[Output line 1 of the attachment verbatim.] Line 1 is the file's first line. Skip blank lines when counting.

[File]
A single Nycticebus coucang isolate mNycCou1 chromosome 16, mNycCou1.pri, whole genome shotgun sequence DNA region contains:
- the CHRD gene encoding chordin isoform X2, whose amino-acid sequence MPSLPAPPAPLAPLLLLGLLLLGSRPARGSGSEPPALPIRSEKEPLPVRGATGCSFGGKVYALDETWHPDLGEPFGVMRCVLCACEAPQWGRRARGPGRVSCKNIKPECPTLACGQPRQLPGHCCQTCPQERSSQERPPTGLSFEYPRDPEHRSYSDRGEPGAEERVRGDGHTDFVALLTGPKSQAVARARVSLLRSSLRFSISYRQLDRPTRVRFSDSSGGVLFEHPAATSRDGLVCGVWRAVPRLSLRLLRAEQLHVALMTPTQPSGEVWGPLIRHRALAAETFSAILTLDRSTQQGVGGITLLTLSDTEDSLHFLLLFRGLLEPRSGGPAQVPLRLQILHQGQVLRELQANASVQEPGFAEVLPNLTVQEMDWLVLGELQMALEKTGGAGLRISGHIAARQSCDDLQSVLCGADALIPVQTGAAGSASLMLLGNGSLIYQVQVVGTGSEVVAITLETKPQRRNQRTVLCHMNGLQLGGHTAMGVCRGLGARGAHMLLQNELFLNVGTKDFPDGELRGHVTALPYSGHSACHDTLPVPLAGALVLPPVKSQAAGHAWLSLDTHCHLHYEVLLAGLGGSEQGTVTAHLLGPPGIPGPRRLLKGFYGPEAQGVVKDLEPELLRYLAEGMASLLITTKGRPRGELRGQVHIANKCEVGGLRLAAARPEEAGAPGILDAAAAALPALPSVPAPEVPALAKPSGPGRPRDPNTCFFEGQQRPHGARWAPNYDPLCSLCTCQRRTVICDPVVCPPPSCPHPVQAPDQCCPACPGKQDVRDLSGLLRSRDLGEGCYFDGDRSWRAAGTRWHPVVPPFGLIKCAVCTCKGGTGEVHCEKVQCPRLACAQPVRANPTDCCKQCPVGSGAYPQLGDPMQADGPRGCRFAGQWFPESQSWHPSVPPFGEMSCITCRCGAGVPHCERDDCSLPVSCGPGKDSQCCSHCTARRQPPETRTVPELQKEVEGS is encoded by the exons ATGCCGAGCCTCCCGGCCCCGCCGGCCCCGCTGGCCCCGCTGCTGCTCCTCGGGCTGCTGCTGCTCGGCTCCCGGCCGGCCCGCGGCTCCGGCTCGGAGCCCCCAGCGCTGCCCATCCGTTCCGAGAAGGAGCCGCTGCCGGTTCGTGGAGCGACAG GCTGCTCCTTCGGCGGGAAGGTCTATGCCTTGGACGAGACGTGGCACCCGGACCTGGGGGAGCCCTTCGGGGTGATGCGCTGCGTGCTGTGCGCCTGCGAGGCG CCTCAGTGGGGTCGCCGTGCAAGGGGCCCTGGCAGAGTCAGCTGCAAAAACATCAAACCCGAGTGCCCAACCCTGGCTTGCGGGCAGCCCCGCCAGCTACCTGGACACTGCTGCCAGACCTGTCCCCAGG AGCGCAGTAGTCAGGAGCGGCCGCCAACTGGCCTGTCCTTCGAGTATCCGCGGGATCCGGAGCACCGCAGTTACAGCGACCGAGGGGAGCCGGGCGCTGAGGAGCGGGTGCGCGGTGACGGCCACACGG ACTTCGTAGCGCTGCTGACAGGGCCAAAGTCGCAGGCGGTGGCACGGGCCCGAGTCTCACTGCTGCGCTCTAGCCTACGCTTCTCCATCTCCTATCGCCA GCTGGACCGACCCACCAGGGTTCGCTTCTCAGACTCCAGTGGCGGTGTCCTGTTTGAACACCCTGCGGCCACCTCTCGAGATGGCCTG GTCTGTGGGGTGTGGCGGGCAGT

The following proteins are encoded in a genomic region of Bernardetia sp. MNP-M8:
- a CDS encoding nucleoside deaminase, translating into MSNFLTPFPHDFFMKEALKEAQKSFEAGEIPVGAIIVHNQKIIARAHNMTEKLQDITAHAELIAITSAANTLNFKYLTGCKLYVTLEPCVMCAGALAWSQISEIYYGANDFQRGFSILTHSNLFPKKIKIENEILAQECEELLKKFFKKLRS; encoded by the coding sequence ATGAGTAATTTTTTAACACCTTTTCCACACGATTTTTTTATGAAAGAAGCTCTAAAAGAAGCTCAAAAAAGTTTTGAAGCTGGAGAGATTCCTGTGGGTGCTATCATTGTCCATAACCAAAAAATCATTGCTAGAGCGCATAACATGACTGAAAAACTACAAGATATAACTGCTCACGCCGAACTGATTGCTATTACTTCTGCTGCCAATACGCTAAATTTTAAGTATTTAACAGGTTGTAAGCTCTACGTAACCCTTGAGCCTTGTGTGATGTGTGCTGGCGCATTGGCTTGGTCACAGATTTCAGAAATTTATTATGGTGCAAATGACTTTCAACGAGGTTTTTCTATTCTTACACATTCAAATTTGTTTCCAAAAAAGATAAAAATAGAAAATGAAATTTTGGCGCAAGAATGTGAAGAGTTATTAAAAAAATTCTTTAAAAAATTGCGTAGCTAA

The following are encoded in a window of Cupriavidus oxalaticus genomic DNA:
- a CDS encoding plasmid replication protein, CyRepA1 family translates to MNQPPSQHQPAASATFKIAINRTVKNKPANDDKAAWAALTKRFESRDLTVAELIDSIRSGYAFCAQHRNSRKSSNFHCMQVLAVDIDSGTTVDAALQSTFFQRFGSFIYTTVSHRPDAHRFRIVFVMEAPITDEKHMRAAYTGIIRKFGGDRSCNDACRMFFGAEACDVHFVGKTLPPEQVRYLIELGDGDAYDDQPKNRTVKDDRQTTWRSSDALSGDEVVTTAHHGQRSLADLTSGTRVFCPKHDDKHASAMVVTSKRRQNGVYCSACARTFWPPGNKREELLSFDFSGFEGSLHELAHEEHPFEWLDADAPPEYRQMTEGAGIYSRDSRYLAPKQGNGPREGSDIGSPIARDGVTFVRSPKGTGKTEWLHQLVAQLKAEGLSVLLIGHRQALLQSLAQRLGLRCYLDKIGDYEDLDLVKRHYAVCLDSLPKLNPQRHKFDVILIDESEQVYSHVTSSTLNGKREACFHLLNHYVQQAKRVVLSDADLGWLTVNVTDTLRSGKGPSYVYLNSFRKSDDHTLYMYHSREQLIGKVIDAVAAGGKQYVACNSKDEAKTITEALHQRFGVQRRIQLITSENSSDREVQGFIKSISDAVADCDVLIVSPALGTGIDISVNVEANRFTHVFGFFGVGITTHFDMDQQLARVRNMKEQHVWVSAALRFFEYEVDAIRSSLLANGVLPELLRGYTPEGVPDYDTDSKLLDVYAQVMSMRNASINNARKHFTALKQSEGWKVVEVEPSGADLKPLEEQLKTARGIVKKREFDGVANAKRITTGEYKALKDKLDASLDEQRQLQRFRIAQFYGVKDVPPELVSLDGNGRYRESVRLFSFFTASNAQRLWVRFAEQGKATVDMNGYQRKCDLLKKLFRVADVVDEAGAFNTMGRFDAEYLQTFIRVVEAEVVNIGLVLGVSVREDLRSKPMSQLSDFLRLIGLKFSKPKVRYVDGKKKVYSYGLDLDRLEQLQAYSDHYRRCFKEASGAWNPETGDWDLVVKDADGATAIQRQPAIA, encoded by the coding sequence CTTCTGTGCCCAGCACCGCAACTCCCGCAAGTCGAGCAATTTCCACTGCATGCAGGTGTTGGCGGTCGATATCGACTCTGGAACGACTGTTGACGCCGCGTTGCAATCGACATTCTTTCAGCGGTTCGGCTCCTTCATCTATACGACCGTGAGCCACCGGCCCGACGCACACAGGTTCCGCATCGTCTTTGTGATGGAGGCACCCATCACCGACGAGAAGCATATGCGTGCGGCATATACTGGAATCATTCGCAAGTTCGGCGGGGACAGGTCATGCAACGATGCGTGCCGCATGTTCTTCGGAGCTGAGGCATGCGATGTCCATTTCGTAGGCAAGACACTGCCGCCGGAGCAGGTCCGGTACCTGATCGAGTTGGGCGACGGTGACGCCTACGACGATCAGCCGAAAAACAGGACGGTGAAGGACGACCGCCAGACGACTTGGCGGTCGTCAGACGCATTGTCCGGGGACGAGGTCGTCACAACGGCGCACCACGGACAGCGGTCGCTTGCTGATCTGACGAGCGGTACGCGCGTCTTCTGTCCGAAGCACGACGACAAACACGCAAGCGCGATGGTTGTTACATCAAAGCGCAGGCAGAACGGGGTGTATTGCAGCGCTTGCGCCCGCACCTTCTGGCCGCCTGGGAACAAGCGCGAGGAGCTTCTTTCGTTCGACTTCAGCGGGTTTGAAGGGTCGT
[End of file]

A single Nycticebus coucang isolate mNycCou1 chromosome 16, mNycCou1.pri, whole genome shotgun sequence DNA region contains: